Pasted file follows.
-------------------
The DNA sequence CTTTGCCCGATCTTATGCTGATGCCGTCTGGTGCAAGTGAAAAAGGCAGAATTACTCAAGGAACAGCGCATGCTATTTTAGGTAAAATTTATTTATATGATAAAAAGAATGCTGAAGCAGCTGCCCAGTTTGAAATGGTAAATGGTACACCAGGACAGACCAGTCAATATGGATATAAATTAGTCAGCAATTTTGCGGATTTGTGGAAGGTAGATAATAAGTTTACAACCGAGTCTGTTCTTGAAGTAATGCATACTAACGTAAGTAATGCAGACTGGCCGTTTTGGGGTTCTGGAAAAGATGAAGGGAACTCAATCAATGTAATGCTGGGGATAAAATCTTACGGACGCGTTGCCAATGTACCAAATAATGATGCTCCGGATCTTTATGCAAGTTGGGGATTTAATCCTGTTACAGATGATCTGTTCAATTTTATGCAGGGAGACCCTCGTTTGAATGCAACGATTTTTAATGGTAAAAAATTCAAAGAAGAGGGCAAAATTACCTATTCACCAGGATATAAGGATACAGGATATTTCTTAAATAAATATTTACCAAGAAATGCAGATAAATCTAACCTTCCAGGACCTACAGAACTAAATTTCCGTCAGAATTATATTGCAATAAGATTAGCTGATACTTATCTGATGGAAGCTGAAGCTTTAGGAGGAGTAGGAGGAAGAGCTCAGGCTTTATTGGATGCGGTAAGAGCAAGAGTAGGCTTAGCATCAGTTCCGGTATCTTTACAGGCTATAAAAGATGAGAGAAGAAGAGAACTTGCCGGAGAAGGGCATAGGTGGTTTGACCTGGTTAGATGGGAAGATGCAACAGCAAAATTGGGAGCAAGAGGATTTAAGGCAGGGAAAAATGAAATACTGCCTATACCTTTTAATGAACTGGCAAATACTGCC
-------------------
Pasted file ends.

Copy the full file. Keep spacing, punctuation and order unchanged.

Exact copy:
The DNA sequence CTTTGCCCGATCTTATGCTGATGCCGTCTGGTGCAAGTGAAAAAGGCAGAATTACTCAAGGAACAGCGCATGCTATTTTAGGTAAAATTTATTTATATGATAAAAAGAATGCTGAAGCAGCTGCCCAGTTTGAAATGGTAAATGGTACACCAGGACAGACCAGTCAATATGGATATAAATTAGTCAGCAATTTTGCGGATTTGTGGAAGGTAGATAATAAGTTTACAACCGAGTCTGTTCTTGAAGTAATGCATACTAACGTAAGTAATGCAGACTGGCCGTTTTGGGGTTCTGGAAAAGATGAAGGGAACTCAATCAATGTAATGCTGGGGATAAAATCTTACGGACGCGTTGCCAATGTACCAAATAATGATGCTCCGGATCTTTATGCAAGTTGGGGATTTAATCCTGTTACAGATGATCTGTTCAATTTTATGCAGGGAGACCCTCGTTTGAATGCAACGATTTTTAATGGTAAAAAATTCAAAGAAGAGGGCAAAATTACCTATTCACCAGGATATAAGGATACAGGATATTTCTTAAATAAATATTTACCAAGAAATGCAGATAAATCTAACCTTCCAGGACCTACAGAACTAAATTTCCGTCAGAATTATATTGCAATAAGATTAGCTGATACTTATCTGATGGAAGCTGAAGCTTTAGGAGGAGTAGGAGGAAGAGCTCAGGCTTTATTGGATGCGGTAAGAGCAAGAGTAGGCTTAGCATCAGTTCCGGTATCTTTACAGGCTATAAAAGATGAGAGAAGAAGAGAACTTGCCGGAGAAGGGCATAGGTGGTTTGACCTGGTTAGATGGGAAGATGCAACAGCAAAATTGGGAGCAAGAGGATTTAAGGCAGGGAAAAATGAAATACTGCCTATACCTTTTAATGAACTGGCAAATACTGCC